The HIPAA Security Rule: Components and Compliance

The security rule was one of four provisions of the HIPAA law passed in 1996. The final compliance date for all covered entities was April 20, 2006.  Unlike the privacy rule provision of HIPAA, the security rule applies only to protected health information in electronic form (ePHI).  The security rule is independent of the EHR incentive programs, and currently applies to all healthcare providers, health plans, and business associates that store, transmit or use ePHI.

The security rule is designed to impel covered entities to properly manage ePHI according to the CIA triad:

  • Confidentiality–preventing unauthorized access
  • Integrity–preventing unauthorized destruction or alteration
  • Availability–assuring access for authorized users

Security Rule Requirements
The security rule requires covered entities to adhere to a set of standards that are divided into three categories of safeguards (administrative, physical, and technical). Administrative safeguards are defined as:

administrative actions, and policies and procedures, to manage the selection, development, implementation, and maintenance of security measures to protect electronic protected health information and to manage the conduct of the covered entity’s workforce in relation to the protection of that information. (1)

Sanction policies/procedures, security training, and disaster recovery plans are examples of administrative safeguards.

Physical safeguards are defined as:

physical measures, policies, and procedures to protect a covered entity’s electronic information systems and related buildings and equipment, from natural and environmental hazards, and unauthorized intrusion. (1)

They cover all the ways that systems containing ePHI can be protected from tampering or loss and include measures such as door locks, maintenance records, workstation security policies, and sprinkler systems.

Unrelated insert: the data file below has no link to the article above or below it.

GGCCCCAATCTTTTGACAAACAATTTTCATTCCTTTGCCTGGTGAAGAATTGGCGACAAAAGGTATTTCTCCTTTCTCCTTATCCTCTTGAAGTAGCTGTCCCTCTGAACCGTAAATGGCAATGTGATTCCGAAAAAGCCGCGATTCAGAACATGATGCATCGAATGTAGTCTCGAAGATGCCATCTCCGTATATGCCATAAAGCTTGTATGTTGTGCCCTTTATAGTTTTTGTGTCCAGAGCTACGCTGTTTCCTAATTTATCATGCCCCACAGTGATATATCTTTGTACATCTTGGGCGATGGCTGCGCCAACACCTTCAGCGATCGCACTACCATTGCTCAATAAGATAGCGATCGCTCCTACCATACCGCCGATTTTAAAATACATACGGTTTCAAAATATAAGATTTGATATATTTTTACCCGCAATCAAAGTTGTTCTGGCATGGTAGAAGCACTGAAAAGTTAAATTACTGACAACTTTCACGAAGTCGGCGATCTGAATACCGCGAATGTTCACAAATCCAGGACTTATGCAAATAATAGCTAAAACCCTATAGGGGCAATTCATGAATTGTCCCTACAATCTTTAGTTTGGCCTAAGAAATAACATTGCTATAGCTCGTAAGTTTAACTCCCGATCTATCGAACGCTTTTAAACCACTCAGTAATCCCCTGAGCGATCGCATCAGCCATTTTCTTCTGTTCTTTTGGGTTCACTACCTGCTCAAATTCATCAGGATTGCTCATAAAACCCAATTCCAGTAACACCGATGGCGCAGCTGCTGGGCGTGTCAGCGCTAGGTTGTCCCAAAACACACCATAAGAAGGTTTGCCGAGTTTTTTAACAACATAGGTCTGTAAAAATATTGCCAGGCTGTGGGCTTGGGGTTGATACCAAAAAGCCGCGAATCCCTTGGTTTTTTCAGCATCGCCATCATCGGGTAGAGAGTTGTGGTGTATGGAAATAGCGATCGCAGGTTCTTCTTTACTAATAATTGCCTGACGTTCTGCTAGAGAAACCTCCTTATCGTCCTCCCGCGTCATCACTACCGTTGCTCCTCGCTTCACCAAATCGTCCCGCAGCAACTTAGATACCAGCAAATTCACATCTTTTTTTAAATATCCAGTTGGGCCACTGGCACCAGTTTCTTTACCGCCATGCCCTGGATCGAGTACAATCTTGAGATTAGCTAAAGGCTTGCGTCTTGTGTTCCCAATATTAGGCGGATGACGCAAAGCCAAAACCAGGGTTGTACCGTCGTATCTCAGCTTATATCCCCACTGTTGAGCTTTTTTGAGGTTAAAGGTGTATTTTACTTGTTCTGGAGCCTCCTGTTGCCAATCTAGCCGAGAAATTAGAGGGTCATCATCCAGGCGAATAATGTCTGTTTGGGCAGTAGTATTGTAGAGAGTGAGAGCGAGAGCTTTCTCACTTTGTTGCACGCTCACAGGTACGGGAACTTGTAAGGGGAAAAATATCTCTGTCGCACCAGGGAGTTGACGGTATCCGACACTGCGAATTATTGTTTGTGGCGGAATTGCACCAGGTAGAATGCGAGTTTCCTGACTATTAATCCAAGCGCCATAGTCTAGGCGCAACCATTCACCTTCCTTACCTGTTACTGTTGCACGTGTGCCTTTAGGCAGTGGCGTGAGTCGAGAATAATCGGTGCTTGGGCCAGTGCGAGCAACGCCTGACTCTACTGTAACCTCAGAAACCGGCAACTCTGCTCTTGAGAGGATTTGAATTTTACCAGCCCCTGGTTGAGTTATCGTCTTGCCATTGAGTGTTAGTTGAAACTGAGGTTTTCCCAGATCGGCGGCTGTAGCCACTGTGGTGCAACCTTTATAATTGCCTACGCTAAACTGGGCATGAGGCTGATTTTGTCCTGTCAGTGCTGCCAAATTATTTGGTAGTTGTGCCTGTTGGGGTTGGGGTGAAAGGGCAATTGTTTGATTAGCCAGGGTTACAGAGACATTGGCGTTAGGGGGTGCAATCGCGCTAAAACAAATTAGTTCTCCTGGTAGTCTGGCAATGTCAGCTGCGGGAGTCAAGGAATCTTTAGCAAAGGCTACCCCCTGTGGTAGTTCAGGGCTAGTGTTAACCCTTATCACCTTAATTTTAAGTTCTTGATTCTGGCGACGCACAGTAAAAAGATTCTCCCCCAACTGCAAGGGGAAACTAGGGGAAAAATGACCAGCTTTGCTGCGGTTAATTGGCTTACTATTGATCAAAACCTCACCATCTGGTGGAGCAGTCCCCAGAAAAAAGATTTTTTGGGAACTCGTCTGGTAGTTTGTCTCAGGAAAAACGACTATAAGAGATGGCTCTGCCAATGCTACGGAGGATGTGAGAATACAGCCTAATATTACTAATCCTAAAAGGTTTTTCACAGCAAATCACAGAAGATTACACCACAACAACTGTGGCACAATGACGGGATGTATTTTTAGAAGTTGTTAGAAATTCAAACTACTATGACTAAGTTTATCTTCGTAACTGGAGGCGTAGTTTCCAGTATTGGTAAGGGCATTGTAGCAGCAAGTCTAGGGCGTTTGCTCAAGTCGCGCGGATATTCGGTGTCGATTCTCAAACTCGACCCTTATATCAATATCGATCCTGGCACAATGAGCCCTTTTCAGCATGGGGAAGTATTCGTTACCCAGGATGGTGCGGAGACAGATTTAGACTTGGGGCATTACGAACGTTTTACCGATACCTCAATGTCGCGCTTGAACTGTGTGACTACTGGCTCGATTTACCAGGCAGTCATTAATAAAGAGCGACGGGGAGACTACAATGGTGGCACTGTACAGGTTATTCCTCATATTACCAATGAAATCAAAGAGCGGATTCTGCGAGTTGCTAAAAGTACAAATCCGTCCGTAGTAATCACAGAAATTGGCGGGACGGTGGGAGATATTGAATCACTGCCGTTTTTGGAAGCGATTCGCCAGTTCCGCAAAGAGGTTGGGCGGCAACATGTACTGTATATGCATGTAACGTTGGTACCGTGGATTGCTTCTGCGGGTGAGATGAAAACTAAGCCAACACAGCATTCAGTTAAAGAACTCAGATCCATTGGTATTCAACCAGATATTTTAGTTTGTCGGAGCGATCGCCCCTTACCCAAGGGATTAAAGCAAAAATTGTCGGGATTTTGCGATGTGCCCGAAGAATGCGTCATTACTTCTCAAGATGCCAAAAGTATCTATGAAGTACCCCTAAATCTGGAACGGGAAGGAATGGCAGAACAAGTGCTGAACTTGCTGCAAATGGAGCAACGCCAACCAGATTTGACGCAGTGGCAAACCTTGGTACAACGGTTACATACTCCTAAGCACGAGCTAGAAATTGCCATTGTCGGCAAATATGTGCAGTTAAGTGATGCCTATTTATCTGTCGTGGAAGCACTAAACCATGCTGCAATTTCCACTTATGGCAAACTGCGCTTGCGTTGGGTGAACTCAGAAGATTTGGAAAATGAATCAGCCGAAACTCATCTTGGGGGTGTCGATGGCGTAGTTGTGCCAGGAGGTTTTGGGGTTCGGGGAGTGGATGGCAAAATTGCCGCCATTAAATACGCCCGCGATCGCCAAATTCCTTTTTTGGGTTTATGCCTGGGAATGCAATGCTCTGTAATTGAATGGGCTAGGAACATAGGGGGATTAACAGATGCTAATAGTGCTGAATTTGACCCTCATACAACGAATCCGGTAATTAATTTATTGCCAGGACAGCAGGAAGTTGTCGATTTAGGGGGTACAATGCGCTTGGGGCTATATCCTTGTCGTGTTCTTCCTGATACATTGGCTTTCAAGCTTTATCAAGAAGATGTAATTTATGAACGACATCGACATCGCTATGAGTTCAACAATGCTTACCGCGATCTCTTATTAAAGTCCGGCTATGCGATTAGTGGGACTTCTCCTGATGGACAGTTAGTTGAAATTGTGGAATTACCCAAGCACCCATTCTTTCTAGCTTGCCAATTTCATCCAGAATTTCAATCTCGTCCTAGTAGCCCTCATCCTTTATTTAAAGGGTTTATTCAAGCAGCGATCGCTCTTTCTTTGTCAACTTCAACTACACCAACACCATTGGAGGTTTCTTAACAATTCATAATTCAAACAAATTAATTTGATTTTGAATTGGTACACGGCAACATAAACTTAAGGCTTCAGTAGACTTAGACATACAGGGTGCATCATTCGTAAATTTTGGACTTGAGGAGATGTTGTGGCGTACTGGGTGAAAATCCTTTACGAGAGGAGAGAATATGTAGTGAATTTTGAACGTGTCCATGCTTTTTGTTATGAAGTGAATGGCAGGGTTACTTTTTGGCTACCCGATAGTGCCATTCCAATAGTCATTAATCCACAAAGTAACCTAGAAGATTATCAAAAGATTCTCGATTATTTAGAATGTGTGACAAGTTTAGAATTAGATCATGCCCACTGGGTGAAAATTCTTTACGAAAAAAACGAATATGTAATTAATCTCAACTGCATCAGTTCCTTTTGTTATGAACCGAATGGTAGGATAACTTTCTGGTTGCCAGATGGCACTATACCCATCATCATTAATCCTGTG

Technical safeguards are defined as:

the technology and the policy and procedures for its use that protect electronic protected health information and control access to it. (1)

Examples of technical safeguards include encryption, audit trails, unique user ID, and policies/procedures for data verification such as digital signatures.

Recognizing that organizations covered by the security rule differ by size and available resources, covered entities are allowed to determine which standards apply to their situation. Accordingly, implementation specifications are divided into two groups: required (standards all covered entities must implement) and addressable (covered entities determine if the standard applies to them). If an organization determines that an addressable specification is not appropriate, it must document how that determination was made and include that information as part of its security documentation.

Security Rule Compliance
The implementation specifications for safeguards are detailed.  Attaining compliance requires reviewing  each standard to determine if the associated implementation specification applies. Decisions and actions regarding both required and addressable specifications must be thoroughly documented.   CMS provides suggestions for small practices that are wrestling with security rule compliance.

The security rule became effective for covered entities, regardless of size, in April 2006.  The security rule is not tied to EHR incentives. If you use, store or access ePHI, it applies to you.

The final post in this series will look at the HIPAA requirements for EHR incentive attestation.

 

  1. http://www.law.cornell.edu/cfr/text/45/164/304

 

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